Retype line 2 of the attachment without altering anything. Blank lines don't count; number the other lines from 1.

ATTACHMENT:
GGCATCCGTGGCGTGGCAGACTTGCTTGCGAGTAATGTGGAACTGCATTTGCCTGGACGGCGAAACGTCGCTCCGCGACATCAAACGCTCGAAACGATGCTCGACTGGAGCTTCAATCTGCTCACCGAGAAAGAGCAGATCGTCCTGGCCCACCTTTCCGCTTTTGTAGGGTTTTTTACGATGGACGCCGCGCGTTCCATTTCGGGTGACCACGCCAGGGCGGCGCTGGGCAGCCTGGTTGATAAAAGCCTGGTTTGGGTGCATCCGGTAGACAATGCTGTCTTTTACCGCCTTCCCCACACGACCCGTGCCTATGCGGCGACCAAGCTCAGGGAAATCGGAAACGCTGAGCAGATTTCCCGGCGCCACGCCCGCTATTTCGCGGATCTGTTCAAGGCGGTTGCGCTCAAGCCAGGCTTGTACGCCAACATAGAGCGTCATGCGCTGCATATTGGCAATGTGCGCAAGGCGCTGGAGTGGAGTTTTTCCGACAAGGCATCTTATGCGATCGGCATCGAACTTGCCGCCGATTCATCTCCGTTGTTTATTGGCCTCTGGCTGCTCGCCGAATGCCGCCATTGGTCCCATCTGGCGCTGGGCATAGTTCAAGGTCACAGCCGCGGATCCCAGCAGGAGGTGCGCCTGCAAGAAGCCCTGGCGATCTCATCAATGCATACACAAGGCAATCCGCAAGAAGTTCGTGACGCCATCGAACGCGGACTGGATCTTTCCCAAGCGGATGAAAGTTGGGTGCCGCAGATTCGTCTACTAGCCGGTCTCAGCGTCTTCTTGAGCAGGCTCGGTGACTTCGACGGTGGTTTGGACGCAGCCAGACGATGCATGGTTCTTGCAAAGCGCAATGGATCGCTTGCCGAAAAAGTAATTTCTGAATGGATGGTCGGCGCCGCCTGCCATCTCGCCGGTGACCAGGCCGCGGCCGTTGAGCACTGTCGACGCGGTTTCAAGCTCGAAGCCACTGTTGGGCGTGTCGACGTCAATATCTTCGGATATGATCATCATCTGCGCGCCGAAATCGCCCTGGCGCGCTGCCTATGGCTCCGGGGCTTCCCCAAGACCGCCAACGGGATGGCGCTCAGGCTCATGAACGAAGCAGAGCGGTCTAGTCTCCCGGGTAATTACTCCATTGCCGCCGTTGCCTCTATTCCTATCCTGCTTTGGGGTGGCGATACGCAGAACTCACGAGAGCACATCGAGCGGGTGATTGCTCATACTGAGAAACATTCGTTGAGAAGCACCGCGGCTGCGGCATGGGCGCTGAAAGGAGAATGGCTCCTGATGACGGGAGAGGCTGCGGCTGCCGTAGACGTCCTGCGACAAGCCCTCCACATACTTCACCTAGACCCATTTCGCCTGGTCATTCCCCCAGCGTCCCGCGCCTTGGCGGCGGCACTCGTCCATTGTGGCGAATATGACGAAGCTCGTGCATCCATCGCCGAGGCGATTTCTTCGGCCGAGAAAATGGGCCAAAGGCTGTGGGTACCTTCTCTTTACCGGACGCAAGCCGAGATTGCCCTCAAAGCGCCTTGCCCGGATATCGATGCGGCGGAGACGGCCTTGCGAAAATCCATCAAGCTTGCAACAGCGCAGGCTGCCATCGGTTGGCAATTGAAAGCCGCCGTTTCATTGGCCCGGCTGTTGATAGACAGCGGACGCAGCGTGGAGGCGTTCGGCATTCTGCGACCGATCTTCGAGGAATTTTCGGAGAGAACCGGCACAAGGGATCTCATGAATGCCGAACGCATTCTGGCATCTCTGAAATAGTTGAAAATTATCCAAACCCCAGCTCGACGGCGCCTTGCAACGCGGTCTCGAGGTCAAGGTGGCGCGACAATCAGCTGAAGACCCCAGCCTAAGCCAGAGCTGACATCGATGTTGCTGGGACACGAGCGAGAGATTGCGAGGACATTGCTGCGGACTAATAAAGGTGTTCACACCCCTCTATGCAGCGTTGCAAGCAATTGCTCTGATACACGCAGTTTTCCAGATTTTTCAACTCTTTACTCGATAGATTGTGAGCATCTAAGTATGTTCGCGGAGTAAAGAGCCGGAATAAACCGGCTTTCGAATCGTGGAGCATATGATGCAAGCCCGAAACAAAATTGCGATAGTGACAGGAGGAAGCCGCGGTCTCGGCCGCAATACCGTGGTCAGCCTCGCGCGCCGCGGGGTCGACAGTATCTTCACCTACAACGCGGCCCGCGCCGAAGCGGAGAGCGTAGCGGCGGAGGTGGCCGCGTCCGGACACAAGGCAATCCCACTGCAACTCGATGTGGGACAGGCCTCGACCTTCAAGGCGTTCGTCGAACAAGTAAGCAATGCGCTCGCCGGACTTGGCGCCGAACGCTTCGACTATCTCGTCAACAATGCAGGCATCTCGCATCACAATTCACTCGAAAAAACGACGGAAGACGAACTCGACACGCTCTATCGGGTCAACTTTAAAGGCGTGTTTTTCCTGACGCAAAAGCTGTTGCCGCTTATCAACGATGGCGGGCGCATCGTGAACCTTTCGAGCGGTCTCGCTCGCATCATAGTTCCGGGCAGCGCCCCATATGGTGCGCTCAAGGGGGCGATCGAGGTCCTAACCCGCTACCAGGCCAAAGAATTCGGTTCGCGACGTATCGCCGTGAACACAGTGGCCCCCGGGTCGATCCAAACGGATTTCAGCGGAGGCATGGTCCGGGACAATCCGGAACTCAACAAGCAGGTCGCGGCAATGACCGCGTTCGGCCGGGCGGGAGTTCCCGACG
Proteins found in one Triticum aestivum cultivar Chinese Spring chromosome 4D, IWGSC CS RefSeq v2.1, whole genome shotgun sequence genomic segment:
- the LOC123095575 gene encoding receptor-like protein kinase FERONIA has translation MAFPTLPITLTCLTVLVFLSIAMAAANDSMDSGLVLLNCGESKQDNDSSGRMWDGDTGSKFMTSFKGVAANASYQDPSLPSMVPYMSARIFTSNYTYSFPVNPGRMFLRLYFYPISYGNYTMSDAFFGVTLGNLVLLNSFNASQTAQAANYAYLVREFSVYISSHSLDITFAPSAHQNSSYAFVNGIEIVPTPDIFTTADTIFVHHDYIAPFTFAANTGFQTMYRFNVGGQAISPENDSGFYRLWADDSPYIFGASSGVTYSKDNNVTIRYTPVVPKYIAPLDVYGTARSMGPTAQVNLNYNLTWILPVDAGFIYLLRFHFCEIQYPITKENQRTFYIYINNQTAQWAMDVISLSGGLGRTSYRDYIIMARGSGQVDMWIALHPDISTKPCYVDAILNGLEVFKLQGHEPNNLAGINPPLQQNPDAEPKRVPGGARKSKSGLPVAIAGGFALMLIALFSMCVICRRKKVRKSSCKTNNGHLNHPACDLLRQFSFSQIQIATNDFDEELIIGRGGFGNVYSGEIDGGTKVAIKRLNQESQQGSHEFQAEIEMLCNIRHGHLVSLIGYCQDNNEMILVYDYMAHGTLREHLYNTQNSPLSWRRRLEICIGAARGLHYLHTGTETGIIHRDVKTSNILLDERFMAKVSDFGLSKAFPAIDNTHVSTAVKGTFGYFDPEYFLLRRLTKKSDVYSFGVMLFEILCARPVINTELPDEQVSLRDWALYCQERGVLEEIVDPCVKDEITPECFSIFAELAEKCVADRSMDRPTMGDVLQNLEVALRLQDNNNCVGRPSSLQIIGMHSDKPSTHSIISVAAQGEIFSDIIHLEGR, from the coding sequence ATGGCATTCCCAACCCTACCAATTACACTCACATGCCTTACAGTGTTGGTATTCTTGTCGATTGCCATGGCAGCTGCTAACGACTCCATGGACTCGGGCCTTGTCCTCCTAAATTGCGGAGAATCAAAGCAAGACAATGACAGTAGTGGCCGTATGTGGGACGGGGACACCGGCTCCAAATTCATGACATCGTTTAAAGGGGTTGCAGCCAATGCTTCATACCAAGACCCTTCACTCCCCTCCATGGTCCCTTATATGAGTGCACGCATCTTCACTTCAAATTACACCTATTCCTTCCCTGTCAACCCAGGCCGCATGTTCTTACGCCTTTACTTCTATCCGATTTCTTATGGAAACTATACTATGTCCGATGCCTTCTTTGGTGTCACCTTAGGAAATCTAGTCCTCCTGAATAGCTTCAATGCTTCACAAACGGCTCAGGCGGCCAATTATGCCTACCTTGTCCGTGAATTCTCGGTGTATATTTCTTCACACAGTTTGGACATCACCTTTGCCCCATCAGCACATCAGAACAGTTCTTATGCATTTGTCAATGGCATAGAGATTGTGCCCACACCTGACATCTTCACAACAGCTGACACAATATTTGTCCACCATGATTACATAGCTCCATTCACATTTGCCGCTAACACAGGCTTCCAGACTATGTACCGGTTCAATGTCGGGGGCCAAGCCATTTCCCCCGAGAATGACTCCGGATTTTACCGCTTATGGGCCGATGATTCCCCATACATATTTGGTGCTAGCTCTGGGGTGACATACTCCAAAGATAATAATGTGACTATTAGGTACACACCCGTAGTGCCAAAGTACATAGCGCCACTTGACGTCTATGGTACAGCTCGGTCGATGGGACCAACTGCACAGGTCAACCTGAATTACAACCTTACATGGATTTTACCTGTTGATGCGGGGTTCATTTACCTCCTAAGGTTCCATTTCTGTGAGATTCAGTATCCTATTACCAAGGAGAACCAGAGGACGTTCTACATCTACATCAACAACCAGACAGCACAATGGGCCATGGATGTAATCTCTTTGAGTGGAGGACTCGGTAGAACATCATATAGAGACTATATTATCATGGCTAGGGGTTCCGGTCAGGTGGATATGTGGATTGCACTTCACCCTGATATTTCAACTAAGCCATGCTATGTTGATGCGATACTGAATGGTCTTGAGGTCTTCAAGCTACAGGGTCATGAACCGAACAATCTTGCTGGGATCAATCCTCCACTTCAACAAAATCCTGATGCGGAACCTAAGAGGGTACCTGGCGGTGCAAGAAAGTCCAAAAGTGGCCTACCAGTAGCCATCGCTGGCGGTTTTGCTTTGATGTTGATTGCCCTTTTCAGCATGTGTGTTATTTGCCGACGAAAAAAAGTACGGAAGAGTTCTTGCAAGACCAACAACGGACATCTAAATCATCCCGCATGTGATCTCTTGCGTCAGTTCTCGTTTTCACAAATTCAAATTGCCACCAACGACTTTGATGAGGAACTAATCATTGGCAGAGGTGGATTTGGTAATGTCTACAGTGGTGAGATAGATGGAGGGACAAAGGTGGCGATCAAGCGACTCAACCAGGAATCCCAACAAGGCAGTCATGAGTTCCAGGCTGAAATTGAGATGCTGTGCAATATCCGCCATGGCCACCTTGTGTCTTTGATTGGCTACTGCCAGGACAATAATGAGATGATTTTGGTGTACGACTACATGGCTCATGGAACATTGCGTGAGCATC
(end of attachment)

Proteins found in one Triticum aestivum cultivar Chinese Spring chromosome 4D, IWGSC CS RefSeq v2.1, whole genome shotgun sequence genomic segment: